- Confusion that fluctuates over the course of a day
- More disorganized thinking
- Inability to maintain a coherent conversation
- Person may be hyperalert OR drowsy/lethargic
- Sudden inability to focus attention on a task that he/she was recently able to focus on
Tips for Managing Delirium at home:
- First, you should tell your loved one’s healthcare provider. This could be the first and only clue to a medical illness, pain or side effect from a medication. See illness and pain section below.
- Create a safe and calm environment: reduce noise, bright lights, etc.
- Allow a close friend or family member to remain close to your loved one, as their company could prevent the need to medicate.
- Avoid the use of sleep medications and tranquilizers, as they could make delirium symptoms worse. Your healthcare professional may prescribe Haldol, an antipsychotic, to decrease the symptoms of delirium.
Do not physically restrain a person with dementia as it can make matters worse. When behavioral interventions and environmental changes do not work, discuss the situation with your loved one’s physician.
How to prevent delirium at home:
- Avoid illness
- Prevent and/or treat any pain
- Avoid alcohol, caffeine, nicotine.
- Go easy on medications. You should review ALL medications with your loved one’s healthcare provider and/or pharmacist prior to beginning a new medication. See the Medications to Avoid page to learn about medications that can cause worsening confusion in person’s with dementia.
- Providing vision and hearing aids if needed
- Prevent dehydration
- Normalize your loved one’s sleep environment and maintain a good sleep-wake cycle
It is important to remember that pain is whatever the experiencing person says it is, existing whenever he/she says it does.
You may have heard this statement before. It’s very true. But be forewarned, persons with dementia often fail to recognize sensations as painful. Although persons with dementia experience the same painful sensations as individuals without dementia, their ability to verbally report pain (and illness) diminishes as dementia symptoms progress. In fact, pain is often manifested through behaviors such as:
- Depression/ Sadness
- Sleep and appetite changes
- Change in activity level
Or through expressions, such as:
- Using words such as “ouch”
- Guarding or bracing body parts
The same holds true for illness. You should avoid illness through smoking cessation, eating a balanced diet, encouraging regular exercise, promoting adequate hydration and encouraging vaccinations to prevent influenza and pneumonia.
Clues to an underlying illness in a person with dementia may include:
Observe for changes in bowel or bladder habits.
- Prolonged constipation could mean a blockage in the colon, dehydration, a side effect of medication, etc.
- Loose, runny stools could indicate a stomach virus, side effect of medication, etc.
- Frequent urination often indicates a urinary tract infection (UTI).
- Although foot/ ankle could very well indicate an injury, it could also indicate worsening heart failure.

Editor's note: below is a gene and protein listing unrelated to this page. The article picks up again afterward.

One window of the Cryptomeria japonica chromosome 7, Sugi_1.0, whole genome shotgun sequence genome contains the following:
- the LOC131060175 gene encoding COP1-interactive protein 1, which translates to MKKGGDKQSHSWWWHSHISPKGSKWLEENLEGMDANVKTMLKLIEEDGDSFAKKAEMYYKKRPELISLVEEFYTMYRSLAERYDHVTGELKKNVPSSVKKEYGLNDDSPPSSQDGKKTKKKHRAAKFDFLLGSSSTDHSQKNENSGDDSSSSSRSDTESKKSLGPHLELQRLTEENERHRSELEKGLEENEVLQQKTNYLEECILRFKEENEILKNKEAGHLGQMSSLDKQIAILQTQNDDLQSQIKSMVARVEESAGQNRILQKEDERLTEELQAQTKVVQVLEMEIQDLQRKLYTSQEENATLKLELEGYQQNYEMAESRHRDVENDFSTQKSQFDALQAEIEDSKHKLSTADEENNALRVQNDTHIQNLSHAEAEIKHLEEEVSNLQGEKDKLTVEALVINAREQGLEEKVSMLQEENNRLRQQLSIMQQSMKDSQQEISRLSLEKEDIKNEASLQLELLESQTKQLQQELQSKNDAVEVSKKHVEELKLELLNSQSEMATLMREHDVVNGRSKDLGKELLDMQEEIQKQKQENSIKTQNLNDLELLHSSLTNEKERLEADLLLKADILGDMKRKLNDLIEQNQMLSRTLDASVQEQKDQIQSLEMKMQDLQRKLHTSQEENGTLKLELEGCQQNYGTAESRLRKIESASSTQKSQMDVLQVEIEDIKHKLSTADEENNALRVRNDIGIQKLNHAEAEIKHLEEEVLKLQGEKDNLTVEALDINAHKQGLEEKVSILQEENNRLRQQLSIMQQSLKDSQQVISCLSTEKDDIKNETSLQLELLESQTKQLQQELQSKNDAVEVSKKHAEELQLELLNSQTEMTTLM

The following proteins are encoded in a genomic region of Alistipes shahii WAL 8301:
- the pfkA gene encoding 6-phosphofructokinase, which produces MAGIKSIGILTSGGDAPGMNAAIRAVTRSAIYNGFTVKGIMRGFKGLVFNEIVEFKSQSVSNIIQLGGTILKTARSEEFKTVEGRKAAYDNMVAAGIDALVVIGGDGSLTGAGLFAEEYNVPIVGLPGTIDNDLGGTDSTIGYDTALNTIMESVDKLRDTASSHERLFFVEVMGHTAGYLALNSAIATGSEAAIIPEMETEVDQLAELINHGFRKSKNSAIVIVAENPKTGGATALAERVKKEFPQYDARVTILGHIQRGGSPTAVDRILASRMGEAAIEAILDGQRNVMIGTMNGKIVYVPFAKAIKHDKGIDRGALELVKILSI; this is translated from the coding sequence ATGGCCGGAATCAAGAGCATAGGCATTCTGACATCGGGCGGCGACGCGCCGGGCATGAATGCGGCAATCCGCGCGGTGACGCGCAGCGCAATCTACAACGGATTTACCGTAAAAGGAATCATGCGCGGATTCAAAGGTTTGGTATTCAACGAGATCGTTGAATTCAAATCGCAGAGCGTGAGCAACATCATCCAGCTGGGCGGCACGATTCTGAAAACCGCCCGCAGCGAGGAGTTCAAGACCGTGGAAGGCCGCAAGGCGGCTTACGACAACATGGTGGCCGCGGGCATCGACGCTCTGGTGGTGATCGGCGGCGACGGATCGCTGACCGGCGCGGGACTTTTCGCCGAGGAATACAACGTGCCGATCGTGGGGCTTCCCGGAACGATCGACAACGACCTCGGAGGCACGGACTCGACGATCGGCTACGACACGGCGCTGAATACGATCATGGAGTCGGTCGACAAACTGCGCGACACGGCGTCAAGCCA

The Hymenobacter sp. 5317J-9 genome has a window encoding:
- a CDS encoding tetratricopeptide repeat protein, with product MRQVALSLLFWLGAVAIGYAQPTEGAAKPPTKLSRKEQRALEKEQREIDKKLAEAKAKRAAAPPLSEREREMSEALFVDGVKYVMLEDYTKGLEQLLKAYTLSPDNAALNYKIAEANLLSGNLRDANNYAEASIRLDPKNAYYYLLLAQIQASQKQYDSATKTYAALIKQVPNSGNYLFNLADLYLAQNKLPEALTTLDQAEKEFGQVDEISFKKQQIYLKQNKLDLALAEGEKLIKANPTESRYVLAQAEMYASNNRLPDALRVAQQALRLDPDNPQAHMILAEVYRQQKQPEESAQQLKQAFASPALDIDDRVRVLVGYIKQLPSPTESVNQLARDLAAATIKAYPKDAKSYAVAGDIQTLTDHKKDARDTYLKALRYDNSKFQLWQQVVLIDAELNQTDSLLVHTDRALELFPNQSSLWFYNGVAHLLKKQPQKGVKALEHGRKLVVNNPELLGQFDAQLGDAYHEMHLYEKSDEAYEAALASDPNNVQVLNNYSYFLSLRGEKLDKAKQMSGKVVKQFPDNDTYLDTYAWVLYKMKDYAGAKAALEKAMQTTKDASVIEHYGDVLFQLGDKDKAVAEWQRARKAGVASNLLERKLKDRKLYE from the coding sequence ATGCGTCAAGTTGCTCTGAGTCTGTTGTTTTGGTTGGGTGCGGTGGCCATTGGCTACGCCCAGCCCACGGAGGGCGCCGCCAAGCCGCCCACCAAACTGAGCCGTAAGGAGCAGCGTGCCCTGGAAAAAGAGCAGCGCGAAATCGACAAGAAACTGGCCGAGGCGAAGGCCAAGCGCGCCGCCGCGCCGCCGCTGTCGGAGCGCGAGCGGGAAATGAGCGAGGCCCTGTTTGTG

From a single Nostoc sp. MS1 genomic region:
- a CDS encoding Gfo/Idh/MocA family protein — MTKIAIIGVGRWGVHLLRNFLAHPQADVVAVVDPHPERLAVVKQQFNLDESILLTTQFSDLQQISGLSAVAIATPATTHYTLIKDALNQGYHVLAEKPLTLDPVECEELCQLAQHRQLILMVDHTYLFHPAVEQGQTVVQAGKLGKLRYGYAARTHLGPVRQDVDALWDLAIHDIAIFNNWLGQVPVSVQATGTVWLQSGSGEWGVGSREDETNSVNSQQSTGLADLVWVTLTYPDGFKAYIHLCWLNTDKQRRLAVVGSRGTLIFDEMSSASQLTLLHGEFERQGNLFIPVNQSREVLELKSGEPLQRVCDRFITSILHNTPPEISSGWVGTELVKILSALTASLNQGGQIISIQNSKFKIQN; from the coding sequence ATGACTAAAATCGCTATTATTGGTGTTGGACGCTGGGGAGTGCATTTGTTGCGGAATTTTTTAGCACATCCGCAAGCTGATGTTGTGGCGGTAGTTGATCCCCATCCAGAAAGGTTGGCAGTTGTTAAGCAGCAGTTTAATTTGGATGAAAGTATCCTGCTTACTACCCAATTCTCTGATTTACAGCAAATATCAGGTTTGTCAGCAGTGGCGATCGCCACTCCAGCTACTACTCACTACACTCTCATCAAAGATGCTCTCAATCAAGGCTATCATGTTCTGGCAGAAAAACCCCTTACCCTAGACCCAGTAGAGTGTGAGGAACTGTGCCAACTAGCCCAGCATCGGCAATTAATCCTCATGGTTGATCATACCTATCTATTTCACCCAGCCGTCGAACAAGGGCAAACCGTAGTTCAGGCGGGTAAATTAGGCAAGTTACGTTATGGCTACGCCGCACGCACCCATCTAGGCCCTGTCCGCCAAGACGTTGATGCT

- Swelling in a leg or arm, when accompanied with pain and warmth, could indicate a deep vein thrombosis (DVT, or blood clot).
- Cough and congestion when accompanied with fever, chest pain and chills may indicate the flu, which can lead to pneumonia.
- Sudden changes in behavior often indicate pain.
Other physical signs
- Fever, pale or flushed skin, dry, pale gums, mouth sores, or vomiting
Illness and/or pain could be the underlying cause of sudden changes in sleep. It is important to discuss sleep disturbances with your doctor to help determine causes and possible solutions.
US Department of Veterans Affairs
VA values your commitment as a partner in our pledge to care for those who have "borne the battle." We have several support and service options designed with you in mind. The programs are available both in and out of your home to help you care for yourself and the Veteran you love.
- Caregiver Support Network
- VA Caregiver Support Line: 1-855-260-3274
Geriatrics and Extended Care Services (GEC) is committed to optimizing the health and well-being of Veterans with multiple chronic conditions, life-limiting illness, frailty or disability associated with chronic disease, agining or injury. This VA site reviews information on delirium, dementia and Alzheimer's care, decision making, home and community based services, and advance care planning, among many other important topics that may be important for you as a caregiver.
Veteran's Crisis Line Phone: 1-800-273-8255 (Veterans Press 1)
The VA does not endorse the following resources or guarantee that their information is 100% accurate. However, you may be able to find some helpful information by visiting the following pages:
AlzOnline: Caregiver Support Online
Tips on how to begin finding help with your caregiving responsibilities.
Find help in your community.
National Association of Area Agencies on Aging
Find caregiver resources available to you in your community.
References: Information adapted from Alzheimer’s Association and Office of Rural Health
If you have any questions or concerns, contact us.